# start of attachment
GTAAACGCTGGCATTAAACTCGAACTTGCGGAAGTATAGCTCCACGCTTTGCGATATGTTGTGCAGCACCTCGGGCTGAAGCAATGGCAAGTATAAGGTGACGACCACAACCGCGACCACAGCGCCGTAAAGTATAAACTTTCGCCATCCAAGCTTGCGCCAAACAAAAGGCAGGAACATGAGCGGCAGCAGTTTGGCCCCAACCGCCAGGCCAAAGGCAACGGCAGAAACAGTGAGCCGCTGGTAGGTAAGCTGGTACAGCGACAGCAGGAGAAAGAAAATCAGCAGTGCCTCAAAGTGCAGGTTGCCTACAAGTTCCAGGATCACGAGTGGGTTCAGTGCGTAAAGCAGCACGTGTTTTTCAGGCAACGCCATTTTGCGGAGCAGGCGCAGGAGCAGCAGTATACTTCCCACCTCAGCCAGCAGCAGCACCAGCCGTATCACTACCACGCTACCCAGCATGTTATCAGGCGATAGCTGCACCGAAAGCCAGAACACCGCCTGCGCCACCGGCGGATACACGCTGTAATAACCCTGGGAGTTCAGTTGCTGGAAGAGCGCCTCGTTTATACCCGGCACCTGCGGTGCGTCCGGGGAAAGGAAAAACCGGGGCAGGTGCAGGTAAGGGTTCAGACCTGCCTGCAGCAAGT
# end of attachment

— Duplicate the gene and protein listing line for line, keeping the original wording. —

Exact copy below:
GTAAACGCTGGCATTAAACTCGAACTTGCGGAAGTATAGCTCCACGCTTTGCGATATGTTGTGCAGCACCTCGGGCTGAAGCAATGGCAAGTATAAGGTGACGACCACAACCGCGACCACAGCGCCGTAAAGTATAAACTTTCGCCATCCAAGCTTGCGCCAAACAAAAGGCAGGAACATGAGCGGCAGCAGTTTGGCCCCAACCGCCAGGCCAAAGGCAACGGCAGAAACAGTGAGCCGCTGGTAGGTAAGCTGGTACAGCGACAGCAGGAGAAAGAAAATCAGCAGTGCCTCAAAGTGCAGGTTGCCTACAAGTTCCAGGATCACGAGTGGGTTCAGTGCGTAAAGCAGCACGTGTTTTTCAGGCAACGCCATTTTGCGGAGCAGGCGCAGGAGCAGCAGTATACTTCCCACCTCAGCCAGCAGCAGCACCAGCCGTATCACTACCACGCTACCCAGCATGTTATCAGGCGATAGCTGCACCGAAAGCCAGAACACCGCCTGCGCCACCGGCGGATACACGCTGTAATAACCCTGGGAGTTCAGTTGCTGGAAGAGCGCCTCGTTTATACCCGGCACCTGCGGTGCGTCCGGGGAAAGGAAAAACCGGGGCAGGTGCAGGTAAGGGTTCAGACCTGCCTGCAGCAAGT